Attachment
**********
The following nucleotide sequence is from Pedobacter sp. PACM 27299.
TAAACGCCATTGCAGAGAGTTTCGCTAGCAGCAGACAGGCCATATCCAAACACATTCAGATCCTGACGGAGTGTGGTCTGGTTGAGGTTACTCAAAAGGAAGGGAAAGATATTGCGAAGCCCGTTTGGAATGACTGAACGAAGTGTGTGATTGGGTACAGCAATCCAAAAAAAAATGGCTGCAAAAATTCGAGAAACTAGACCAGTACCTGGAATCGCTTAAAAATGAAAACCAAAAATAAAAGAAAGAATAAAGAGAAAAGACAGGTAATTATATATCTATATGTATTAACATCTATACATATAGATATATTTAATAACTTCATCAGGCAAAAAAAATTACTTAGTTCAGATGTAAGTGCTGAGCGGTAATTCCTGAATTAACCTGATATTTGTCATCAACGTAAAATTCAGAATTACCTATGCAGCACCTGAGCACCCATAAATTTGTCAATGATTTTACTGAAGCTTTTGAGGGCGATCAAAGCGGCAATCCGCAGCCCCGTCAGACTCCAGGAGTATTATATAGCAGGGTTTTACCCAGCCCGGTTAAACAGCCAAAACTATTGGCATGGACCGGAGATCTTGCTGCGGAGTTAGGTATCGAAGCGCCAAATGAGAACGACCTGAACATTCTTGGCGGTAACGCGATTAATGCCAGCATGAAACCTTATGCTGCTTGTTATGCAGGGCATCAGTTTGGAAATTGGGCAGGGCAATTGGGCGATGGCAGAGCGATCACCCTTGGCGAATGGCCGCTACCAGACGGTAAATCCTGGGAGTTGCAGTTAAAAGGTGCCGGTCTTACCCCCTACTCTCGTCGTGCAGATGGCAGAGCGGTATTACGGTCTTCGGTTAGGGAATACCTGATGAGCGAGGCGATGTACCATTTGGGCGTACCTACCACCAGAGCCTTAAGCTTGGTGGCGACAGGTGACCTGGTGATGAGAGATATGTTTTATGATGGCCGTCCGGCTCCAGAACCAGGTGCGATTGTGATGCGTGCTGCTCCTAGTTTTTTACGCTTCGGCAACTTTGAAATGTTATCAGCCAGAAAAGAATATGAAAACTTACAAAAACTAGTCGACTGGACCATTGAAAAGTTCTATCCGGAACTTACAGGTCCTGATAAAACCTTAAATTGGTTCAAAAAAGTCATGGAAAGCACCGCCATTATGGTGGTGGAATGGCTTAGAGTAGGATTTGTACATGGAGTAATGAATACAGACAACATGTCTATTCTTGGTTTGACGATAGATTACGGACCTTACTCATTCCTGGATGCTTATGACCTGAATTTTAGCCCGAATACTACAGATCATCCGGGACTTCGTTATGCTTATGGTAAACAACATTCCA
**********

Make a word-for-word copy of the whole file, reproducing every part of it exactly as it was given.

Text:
The following nucleotide sequence is from Pedobacter sp. PACM 27299.
TAAACGCCATTGCAGAGAGTTTCGCTAGCAGCAGACAGGCCATATCCAAACACATTCAGATCCTGACGGAGTGTGGTCTGGTTGAGGTTACTCAAAAGGAAGGGAAAGATATTGCGAAGCCCGTTTGGAATGACTGAACGAAGTGTGTGATTGGGTACAGCAATCCAAAAAAAAATGGCTGCAAAAATTCGAGAAACTAGACCAGTACCTGGAATCGCTTAAAAATGAAAACCAAAAATAAAAGAAAGAATAAAGAGAAAAGACAGGTAATTATATATCTATATGTATTAACATCTATACATATAGATATATTTAATAACTTCATCAGGCAAAAAAAATTACTTAGTTCAGATGTAAGTGCTGAGCGGTAATTCCTGAATTAACCTGATATTTGTCATCAACGTAAAATTCAGAATTACCTATGCAGCACCTGAGCACCCATAAATTTGTCAATGATTTTACTGAAGCTTTTGAGGGCGATCAAAGCGGCAATCCGCAGCCCCGTCAGACTCCAGGAGTATTATATAGCAGGGTTTTACCCAGCCCGGTTAAACAGCCAAAACTATTGGCATGGACCGGAGATCTTGCTGCGGAGTTAGGTATCGAAGCGCCAAATGAGAACGACCTGAACATTCTTGGCGGTAACGCGATTAATGCCAGCATGAAACCTTATGCTGCTTGTTATGCAGGGCATCAGTTTGGAAATTGGGCAGGGCAATTGGGCGATGGCAGAGCGATCACCCTTGGCGAATGGCCGCTACCAGACGGTAAATCCTGGGAGTTGCAGTTAAAAGGTGCCGGTCTTACCCCCTACTCTCGTCGTGCAGATGGCAGAGCGGTATTACGGTCTTCGGTTAGGGAATACCTGATGAGCGAGGCGATGTACCATTTGGGCGTACCTACCACCAGAGCCTTAAGCTTGGTGGCGACAGGTGACCTGGTGATGAGAGATATGTTTTATGATGGCCGTCCGGCTCCAGAACCAGGTGCGATTGTGATGCGTGCTGCTCCTAGTTTTTTACGCTTCGGCAACTTTGAAATGTTATCAGCCAGAAAAGAATATGAAAACTTACAAAAACTAGTCGACTGGACCATTGAAAAGTTCTATCCGGAACTTACAGGTCCTGATAAAACCTTAAATTGGTTCAAAAAAGTCATGGAAAGCACCGCCATTATGGTGGTGGAATGGCTTAGAGTAGGATTTGTACATGGAGTAATGAATACAGACAACATGTCTATTCTTGGTTTGACGATAGATTACGGACCTTACTCATTCCTGGATGCTTATGACCTGAATTTTAGCCCGAATACTACAGATCATCCGGGACTTCGTTATGCTTATGGTAAACAACATTCCA